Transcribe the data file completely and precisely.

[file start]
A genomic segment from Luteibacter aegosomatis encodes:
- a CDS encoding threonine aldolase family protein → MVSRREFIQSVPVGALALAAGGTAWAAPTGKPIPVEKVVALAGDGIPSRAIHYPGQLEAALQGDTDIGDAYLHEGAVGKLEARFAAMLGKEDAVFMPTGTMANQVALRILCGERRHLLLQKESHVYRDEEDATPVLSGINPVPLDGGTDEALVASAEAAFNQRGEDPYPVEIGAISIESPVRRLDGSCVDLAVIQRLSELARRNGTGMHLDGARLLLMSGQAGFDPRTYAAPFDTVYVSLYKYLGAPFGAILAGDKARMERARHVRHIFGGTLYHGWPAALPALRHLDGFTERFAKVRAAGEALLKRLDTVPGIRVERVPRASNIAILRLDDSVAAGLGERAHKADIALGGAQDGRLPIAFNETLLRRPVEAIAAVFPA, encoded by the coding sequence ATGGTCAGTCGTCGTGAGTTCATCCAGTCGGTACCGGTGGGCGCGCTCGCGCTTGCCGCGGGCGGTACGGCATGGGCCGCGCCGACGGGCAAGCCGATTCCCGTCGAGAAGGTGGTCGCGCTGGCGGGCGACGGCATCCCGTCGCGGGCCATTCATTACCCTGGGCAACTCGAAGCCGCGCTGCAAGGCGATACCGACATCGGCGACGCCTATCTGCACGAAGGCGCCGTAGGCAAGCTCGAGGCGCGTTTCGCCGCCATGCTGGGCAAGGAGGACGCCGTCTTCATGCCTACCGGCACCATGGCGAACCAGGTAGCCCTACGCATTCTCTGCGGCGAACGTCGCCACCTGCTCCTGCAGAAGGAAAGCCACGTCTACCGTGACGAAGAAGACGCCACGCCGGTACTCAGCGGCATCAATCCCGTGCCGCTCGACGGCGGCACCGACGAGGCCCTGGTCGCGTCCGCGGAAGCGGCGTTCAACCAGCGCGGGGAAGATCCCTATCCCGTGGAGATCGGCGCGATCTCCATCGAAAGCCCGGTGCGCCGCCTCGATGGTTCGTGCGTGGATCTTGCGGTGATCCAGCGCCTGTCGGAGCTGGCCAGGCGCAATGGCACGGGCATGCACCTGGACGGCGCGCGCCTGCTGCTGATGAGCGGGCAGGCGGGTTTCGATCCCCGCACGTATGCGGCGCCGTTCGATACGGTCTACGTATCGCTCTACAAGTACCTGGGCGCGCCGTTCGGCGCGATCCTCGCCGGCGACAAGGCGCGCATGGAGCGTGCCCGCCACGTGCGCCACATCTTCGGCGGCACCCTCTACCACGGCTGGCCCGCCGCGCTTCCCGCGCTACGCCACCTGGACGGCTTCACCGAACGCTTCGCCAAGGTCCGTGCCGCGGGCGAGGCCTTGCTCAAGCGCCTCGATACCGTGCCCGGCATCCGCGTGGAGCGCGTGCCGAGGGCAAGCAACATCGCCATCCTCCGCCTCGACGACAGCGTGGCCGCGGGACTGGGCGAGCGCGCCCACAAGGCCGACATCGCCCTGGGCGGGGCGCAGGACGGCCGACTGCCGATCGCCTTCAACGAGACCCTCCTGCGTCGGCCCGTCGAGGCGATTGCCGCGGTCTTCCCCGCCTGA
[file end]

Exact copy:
A genomic segment from Luteibacter aegosomatis encodes:
- a CDS encoding threonine aldolase family protein → MVSRREFIQSVPVGALALAAGGTAWAAPTGKPIPVEKVVALAGDGIPSRAIHYPGQLEAALQGDTDIGDAYLHEGAVGKLEARFAAMLGKEDAVFMPTGTMANQVALRILCGERRHLLLQKESHVYRDEEDATPVLSGINPVPLDGGTDEALVASAEAAFNQRGEDPYPVEIGAISIESPVRRLDGSCVDLAVIQRLSELARRNGTGMHLDGARLLLMSGQAGFDPRTYAAPFDTVYVSLYKYLGAPFGAILAGDKARMERARHVRHIFGGTLYHGWPAALPALRHLDGFTERFAKVRAAGEALLKRLDTVPGIRVERVPRASNIAILRLDDSVAAGLGERAHKADIALGGAQDGRLPIAFNETLLRRPVEAIAAVFPA, encoded by the coding sequence ATGGTCAGTCGTCGTGAGTTCATCCAGTCGGTACCGGTGGGCGCGCTCGCGCTTGCCGCGGGCGGTACGGCATGGGCCGCGCCGACGGGCAAGCCGATTCCCGTCGAGAAGGTGGTCGCGCTGGCGGGCGACGGCATCCCGTCGCGGGCCATTCATTACCCTGGGCAACTCGAAGCCGCGCTGCAAGGCGATACCGACATCGGCGACGCCTATCTGCACGAAGGCGCCGTAGGCAAGCTCGAGGCGCGTTTCGCCGCCATGCTGGGCAAGGAGGACGCCGTCTTCATGCCTACCGGCACCATGGCGAACCAGGTAGCCCTACGCATTCTCTGCGGCGAACGTCGCCACCTGCTCCTGCAGAAGGAAAGCCACGTCTACCGTGACGAAGAAGACGCCACGCCGGTACTCAGCGGCATCAATCCCGTGCCGCTCGACGGCGGCACCGACGAGGCCCTGGTCGCGTCCGCGGAAGCGGCGTTCAACCAGCGCGGGGAAGATCCCTATCCCGTGGAGATCGGCGCGATCTCCATCGAAAGCCCGGTGCGCCGCCTCGATGGTTCGTGCGTGGATCTTGCGGTGATCCAGCGCCTGTCGGAGCTGGCCAGGCGCAATGGCACGGGCATGCACCTGGACGGCGCGCGCCTGCTGCTGATGAGCGGGCAGGCGGGTTTCGATCCCCGCACGTATGCGGCGCCGTTCGATACGGTCTACGTATCGCTCTACAAGTACCTGGGCGCGCCGTTCGGCGCGATCCTCGCCGGCGACAAGGCGCGCATGGAGCGTGCCCGCCACGTGCGCCACATCTTCGGCGGCACCCTCTACCACGGCTGGCCCGCCGCGCTTCCCGCGCTACGCCACCTGGACGGCTTCACCGAACGCTTCGCCAAGGTCCGTGCCGCGGGCGAGGCCTTGCTCAAGCGCCTCGATACCGTGCCCGGCATCCGCGTGGAGCGCGTGCCGAGGGCAAGCAACATCGCCATCCTCCGCCTCGACGACAGCGTGGCCGCGGGACTGGGCGAGCGCGCCCACAAGGCCGACATCGCCCTGGGCGGGGCGCAGGACGGCCGACTGCCGATCGCCTTCAACGAGACCCTCCTGCGTCGGCCCGTCGAGGCGATTGCCGCGGTCTTCCCCGCCTGA